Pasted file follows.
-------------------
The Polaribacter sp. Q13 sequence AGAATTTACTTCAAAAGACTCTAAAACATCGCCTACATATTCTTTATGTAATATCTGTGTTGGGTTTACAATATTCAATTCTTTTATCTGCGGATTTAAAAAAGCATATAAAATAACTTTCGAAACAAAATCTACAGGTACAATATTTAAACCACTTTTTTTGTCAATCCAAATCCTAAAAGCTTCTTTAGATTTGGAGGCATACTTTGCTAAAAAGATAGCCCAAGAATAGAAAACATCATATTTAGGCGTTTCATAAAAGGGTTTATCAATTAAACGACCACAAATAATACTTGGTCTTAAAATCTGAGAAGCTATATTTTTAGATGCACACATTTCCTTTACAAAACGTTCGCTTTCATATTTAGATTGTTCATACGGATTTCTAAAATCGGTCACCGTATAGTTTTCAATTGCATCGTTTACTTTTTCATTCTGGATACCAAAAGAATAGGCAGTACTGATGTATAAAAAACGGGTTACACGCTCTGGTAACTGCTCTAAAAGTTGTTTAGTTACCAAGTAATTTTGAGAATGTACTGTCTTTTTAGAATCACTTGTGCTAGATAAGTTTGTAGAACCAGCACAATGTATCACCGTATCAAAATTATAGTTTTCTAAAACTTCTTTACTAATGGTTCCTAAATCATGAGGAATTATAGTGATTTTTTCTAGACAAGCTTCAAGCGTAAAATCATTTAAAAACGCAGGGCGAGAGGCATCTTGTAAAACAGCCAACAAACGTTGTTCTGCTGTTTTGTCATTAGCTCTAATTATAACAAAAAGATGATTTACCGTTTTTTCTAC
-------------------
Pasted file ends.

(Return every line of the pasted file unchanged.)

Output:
The Polaribacter sp. Q13 sequence AGAATTTACTTCAAAAGACTCTAAAACATCGCCTACATATTCTTTATGTAATATCTGTGTTGGGTTTACAATATTCAATTCTTTTATCTGCGGATTTAAAAAAGCATATAAAATAACTTTCGAAACAAAATCTACAGGTACAATATTTAAACCACTTTTTTTGTCAATCCAAATCCTAAAAGCTTCTTTAGATTTGGAGGCATACTTTGCTAAAAAGATAGCCCAAGAATAGAAAACATCATATTTAGGCGTTTCATAAAAGGGTTTATCAATTAAACGACCACAAATAATACTTGGTCTTAAAATCTGAGAAGCTATATTTTTAGATGCACACATTTCCTTTACAAAACGTTCGCTTTCATATTTAGATTGTTCATACGGATTTCTAAAATCGGTCACCGTATAGTTTTCAATTGCATCGTTTACTTTTTCATTCTGGATACCAAAAGAATAGGCAGTACTGATGTATAAAAAACGGGTTACACGCTCTGGTAACTGCTCTAAAAGTTGTTTAGTTACCAAGTAATTTTGAGAATGTACTGTCTTTTTAGAATCACTTGTGCTAGATAAGTTTGTAGAACCAGCACAATGTATCACCGTATCAAAATTATAGTTTTCTAAAACTTCTTTACTAATGGTTCCTAAATCATGAGGAATTATAGTGATTTTTTCTAGACAAGCTTCAAGCGTAAAATCATTTAAAAACGCAGGGCGAGAGGCATCTTGTAAAACAGCCAACAAACGTTGTTCTGCTGTTTTGTCATTAGCTCTAATTATAACAAAAAGATGATTTACCGTTTTTTCTAC